Two food truck owners have teamed up to open a commissary kitchen for food trucks, chefs and other culinary professionals in Locust Point.
Nikki Marks and Brian Mathias opened Share Kitchen, a 3,000-square-foot work space for food businesses, last week in McHenry Row.
“We were both using different commissary kitchens and we wanted to have our own,” said Marks, who owns the Mindgrub Cafe truck, formerly known as Madame BBQ. “I know how hard it is to find a space that you can use where you’re not stepping on anyone’s toes.”
Marks’ husband Todd Marks owns Mindgrub, a tech firm headquartered on the second floor of the building at 1215 E. Fort Ave. When he found out the first-floor space was available, she said he brought the idea to her. She teamed up with Mathias, who ows Bistro Lunch Box, to launch Share Kitchen.
The flexible space has become the home base for their trucks and WOLO food truck, and it also hosts Rack House Bakers and food business consulting firm Au Jus Solutions.
“We like the energy of having other food-related business people in there,” Marks said.
The space includes a walk-in refrigerator and freezer, cooking equipment, prep stations, washing stations, a 12-seat farm table and living room-style area.
“We just want it to be really comfortable,” Marks said.
Fees range from $45 per hour for kitchen rentals to $1,500 per month for a full food truck membership, which includes unlimited access to the space and an electric hook-up, water and parking space for the trucks. Share Kitchen also offers daytime or off-hours memberships, and private event reservations.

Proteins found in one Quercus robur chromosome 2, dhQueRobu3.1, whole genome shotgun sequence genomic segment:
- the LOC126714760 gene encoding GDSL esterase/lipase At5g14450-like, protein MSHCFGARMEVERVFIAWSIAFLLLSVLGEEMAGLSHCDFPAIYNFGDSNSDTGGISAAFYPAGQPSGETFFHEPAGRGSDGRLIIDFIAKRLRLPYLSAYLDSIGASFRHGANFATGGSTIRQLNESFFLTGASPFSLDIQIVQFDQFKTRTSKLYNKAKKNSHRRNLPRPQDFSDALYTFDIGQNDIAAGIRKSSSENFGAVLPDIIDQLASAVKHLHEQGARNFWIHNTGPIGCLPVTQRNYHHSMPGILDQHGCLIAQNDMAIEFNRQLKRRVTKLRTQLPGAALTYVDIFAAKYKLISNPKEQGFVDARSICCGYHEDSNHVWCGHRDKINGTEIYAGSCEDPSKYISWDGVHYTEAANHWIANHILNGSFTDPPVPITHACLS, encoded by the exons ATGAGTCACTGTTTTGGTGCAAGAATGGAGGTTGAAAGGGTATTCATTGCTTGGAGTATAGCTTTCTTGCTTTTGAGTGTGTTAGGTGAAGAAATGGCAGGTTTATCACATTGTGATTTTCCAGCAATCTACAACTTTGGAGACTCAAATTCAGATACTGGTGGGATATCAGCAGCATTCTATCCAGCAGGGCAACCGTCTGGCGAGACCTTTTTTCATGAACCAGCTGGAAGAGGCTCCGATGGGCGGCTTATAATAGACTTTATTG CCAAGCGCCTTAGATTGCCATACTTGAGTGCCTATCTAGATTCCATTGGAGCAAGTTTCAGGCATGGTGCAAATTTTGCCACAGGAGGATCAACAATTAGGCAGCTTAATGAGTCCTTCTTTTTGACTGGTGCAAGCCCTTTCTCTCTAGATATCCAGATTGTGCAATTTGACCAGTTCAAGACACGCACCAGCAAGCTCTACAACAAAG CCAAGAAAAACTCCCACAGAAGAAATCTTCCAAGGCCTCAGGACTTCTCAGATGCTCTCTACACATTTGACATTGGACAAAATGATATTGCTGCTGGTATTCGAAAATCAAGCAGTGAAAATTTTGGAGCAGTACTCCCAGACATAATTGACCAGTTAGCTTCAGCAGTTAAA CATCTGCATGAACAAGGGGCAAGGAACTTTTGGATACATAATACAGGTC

“We’re pretty flexible,” Marks said.
Marks, who offers cooking classes, also hosts lessons for children and adults in the space. Cooking parties are $400 for two hours for up to eight guests, and they include chef instruction for making entrees and desserts, as well as drinks and table service.
Share Kitchen is also teaming up with next-door neighbor Diamondback Brewing Co. to offer food for taproom visitors. Marks offered a limited menu to taproom guests last week, and said the kitchen will continue to evolve its offerings for brewery guests.
She also hopes to partner with other companies in the building to host and cater meetings and events, and is considering adding a window to the building for walk-up service.
Share Kitchen is the latest spot in Baltimore that has opened to support the growth of small food businesses. B-More Kitchen opened in Homeland last year, and the Baltimore Food Hub in East Baltimore will house a commissary kitchen and office space for food start-ups when it opens.
“Our main goal is not necessarily to fill it up with as many tenants as possible,” Marks said. “We’re actually pretty choosy as to who comes in. It’s really like a family.”
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